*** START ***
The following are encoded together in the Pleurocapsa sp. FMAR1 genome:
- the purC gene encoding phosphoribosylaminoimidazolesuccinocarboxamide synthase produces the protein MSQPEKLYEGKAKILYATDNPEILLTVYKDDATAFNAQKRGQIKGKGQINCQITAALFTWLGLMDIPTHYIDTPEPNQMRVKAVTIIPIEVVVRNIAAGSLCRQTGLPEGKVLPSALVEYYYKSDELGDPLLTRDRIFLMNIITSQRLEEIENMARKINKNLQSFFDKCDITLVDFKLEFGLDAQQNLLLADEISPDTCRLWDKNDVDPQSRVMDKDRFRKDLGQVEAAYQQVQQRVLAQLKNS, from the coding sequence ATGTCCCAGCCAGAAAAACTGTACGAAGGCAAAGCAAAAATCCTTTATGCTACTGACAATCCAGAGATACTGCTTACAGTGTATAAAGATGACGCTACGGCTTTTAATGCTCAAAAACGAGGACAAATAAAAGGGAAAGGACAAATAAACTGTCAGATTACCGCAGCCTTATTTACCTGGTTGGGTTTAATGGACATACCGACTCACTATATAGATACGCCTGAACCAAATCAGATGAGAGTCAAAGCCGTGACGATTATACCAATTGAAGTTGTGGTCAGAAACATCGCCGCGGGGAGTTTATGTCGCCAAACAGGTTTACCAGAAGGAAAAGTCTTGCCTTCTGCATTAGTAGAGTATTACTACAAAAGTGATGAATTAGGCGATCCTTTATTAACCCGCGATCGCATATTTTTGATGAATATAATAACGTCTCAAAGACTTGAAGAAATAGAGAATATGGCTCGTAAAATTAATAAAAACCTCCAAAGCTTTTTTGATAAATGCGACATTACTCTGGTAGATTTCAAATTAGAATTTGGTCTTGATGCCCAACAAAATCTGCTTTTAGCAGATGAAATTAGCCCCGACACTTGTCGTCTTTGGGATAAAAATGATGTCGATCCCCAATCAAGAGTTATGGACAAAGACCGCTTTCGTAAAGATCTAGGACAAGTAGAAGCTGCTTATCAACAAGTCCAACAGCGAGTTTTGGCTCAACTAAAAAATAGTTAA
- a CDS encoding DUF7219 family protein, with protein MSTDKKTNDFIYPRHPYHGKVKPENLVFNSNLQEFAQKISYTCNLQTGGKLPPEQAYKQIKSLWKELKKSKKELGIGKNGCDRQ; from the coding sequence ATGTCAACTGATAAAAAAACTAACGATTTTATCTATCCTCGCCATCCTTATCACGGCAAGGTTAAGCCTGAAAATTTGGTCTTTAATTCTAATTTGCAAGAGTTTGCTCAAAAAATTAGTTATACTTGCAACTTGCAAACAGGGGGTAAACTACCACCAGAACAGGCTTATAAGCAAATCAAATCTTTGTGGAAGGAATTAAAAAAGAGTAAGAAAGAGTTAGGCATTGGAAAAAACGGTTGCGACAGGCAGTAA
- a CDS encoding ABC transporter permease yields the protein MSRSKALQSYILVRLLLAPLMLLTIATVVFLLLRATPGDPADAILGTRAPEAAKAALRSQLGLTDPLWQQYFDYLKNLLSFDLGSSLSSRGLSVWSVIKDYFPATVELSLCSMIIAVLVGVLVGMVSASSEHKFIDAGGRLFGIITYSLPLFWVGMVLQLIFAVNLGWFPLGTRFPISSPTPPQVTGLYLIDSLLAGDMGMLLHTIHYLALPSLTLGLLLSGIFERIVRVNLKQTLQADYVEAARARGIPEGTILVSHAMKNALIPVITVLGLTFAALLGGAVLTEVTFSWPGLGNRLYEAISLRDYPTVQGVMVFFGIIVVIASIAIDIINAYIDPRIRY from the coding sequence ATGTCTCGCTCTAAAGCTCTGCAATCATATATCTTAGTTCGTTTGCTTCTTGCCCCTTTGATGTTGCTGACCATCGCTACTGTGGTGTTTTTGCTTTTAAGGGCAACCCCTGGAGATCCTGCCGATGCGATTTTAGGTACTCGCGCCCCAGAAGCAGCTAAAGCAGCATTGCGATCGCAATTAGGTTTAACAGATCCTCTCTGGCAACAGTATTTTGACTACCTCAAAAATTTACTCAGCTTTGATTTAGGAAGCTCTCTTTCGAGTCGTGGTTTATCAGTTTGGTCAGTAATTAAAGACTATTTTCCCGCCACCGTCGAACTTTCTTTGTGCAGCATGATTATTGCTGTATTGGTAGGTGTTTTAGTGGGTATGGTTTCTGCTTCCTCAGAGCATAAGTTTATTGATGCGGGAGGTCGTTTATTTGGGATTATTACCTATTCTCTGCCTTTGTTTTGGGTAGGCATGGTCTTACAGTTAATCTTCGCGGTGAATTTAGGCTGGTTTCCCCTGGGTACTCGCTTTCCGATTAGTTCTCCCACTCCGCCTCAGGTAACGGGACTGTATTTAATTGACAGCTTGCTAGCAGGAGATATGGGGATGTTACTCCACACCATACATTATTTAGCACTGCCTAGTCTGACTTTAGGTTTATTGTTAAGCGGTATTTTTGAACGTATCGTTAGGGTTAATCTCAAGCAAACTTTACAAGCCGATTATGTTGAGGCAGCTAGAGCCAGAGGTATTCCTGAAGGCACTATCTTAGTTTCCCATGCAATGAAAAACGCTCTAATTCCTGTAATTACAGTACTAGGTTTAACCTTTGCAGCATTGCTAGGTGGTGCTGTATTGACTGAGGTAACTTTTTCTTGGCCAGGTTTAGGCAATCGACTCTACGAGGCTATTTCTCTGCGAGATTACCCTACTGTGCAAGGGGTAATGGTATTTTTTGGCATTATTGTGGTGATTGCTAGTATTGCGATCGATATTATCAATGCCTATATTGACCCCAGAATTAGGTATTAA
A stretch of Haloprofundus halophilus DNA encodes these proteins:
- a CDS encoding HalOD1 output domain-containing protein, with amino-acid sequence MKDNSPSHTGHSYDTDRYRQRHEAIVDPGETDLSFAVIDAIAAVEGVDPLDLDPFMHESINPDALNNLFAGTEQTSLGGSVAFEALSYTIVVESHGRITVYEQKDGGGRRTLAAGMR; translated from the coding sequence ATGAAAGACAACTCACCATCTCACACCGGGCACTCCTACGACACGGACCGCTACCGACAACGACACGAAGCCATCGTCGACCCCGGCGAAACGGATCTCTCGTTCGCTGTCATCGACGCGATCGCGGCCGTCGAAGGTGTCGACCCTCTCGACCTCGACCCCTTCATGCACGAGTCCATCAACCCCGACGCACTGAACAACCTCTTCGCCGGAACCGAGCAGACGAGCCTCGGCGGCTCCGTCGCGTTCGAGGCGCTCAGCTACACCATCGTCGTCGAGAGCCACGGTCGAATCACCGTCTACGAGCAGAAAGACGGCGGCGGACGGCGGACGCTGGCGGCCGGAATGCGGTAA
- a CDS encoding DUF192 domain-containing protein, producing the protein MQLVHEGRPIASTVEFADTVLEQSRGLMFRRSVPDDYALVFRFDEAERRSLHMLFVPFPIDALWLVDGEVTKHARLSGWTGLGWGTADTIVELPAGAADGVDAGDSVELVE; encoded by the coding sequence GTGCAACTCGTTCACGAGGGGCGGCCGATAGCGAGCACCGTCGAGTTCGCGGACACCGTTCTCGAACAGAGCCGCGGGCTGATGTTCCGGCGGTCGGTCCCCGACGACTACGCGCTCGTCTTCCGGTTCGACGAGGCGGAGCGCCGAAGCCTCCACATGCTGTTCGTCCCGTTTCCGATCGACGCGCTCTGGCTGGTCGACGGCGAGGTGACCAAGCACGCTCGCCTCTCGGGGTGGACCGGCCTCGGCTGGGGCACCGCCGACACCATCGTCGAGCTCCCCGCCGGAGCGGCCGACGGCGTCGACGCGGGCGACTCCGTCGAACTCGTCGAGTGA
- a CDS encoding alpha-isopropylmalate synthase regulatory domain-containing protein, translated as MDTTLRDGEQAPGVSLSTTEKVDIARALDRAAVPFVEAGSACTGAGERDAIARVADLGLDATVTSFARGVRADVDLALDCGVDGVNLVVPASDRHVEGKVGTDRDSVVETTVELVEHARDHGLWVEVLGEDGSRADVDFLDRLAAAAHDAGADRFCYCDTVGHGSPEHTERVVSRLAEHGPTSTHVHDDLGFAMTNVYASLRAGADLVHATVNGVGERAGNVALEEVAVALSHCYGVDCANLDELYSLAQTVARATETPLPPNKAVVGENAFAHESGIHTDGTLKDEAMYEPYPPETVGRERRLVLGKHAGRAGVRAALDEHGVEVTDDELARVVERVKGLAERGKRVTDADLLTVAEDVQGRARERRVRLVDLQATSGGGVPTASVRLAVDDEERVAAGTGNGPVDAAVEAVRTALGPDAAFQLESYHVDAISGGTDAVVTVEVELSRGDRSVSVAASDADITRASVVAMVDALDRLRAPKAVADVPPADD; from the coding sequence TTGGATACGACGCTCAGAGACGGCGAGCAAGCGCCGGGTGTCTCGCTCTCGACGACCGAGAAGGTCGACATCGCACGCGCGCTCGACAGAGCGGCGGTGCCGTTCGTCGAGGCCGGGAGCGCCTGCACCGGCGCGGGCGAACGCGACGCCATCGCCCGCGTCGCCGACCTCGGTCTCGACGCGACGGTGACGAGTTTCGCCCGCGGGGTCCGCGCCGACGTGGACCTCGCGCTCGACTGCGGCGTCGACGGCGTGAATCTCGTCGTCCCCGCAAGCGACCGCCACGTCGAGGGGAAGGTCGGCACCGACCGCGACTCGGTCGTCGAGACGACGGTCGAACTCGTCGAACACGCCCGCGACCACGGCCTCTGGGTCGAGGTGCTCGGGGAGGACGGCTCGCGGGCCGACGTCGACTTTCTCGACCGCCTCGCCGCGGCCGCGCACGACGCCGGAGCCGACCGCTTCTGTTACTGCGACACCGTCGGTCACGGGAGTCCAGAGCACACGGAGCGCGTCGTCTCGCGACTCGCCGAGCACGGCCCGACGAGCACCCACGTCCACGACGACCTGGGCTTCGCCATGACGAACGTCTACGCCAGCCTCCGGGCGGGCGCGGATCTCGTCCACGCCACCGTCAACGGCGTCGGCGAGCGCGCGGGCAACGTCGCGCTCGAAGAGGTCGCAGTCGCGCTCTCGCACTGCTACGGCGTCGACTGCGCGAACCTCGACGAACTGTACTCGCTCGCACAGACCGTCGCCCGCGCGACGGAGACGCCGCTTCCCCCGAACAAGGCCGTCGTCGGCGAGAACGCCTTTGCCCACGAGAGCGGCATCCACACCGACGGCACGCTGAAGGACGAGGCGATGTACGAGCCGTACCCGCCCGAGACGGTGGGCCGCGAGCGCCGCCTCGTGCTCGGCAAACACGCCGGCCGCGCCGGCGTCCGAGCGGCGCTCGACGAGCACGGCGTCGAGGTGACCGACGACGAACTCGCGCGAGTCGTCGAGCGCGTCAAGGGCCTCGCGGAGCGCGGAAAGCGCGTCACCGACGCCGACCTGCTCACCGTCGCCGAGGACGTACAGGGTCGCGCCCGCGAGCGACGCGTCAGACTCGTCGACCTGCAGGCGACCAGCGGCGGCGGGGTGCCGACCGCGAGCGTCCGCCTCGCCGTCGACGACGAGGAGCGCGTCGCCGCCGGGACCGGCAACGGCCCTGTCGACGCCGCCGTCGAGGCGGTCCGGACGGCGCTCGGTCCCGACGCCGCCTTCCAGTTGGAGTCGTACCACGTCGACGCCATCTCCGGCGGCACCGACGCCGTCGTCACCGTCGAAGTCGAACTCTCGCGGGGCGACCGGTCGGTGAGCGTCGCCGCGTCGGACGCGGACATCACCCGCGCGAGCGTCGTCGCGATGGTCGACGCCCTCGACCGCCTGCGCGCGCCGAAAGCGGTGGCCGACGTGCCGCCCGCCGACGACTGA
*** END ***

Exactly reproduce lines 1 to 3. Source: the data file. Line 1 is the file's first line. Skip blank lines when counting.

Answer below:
The following are encoded together in the Pleurocapsa sp. FMAR1 genome:
- the purC gene encoding phosphoribosylaminoimidazolesuccinocarboxamide synthase produces the protein MSQPEKLYEGKAKILYATDNPEILLTVYKDDATAFNAQKRGQIKGKGQINCQITAALFTWLGLMDIPTHYIDTPEPNQMRVKAVTIIPIEVVVRNIAAGSLCRQTGLPEGKVLPSALVEYYYKSDELGDPLLTRDRIFLMNIITSQRLEEIENMARKINKNLQSFFDKCDITLVDFKLEFGLDAQQNLLLADEISPDTCRLWDKNDVDPQSRVMDKDRFRKDLGQVEAAYQQVQQRVLAQLKNS, from the coding sequence ATGTCCCAGCCAGAAAAACTGTACGAAGGCAAAGCAAAAATCCTTTATGCTACTGACAATCCAGAGATACTGCTTACAGTGTATAAAGATGACGCTACGGCTTTTAATGCTCAAAAACGAGGACAAATAAAAGGGAAAGGACAAATAAACTGTCAGATTACCGCAGCCTTATTTACCTGGTTGGGTTTAATGGACATACCGACTCACTATATAGATACGCCTGAACCAAATCAGATGAGAGTCAAAGCCGTGACGATTATACCAATTGAAGTTGTGGTCAGAAACATCGCCGCGGGGAGTTTATGTCGCCAAACAGGTTTACCAGAAGGAAAAGTCTTGCCTTCTGCATTAGTAGAGTATTACTACAAAAGTGATGAATTAGGCGATCCTTTATTAACCCGCGATCGCATATTTTTGATGAATATAATAACGTCTCAAAGACTTGAAGAAATAGAGAATATGGCTCGTAAAATTAATAAAAACCTCCAAAGCTTTTTTGATAAATGCGACATTACTCTGGTAGATTTCAAATTAGAATTTGGTCTTGATGCCCAACAAAATCTGCTTTTAGCAGATGAAATTAGCCCCGACACTTGTCGTCTTTGGGATAAAAATGATGTCGATCCCCAATCAAGAGTTATGGACAAAGACCGCTTTCGTAAAGATCTAGGACAAGTAGAAGCTGCTTATCAACAAGTCCAACAGCGAGTTTTGGCTCAACTAAAAAATAGTTAA
- a CDS encoding DUF7219 family protein, with protein MSTDKKTNDFIYPRHPYHGKVKPENLVFNSNLQEFAQKISYTCNLQTGGKLPPEQAYKQIKSLWKELKKSKKELGIGKNGCDRQ; from the coding sequence ATGTCAACTGATAAAAAAACTAACGATTTTATCTATCCTCGCCATCCTTATCACGGCAAGGTTAAGCCTGAAAATTTGGTCTTTAATTCTAATTTGCAAGAGTTTGCTCAAAAAATTAGTTATACTTGCAACTTGCAAACAGGGGGTAAACTACCACCAGAACAGGCTTATAAGCAAATCAAATCTTTGTGGAAGGAATTAAAAAAGAGTAAGAAAGAGTTAGGCATTGGAAAAAACGGTTGCGACAGGCAGTAA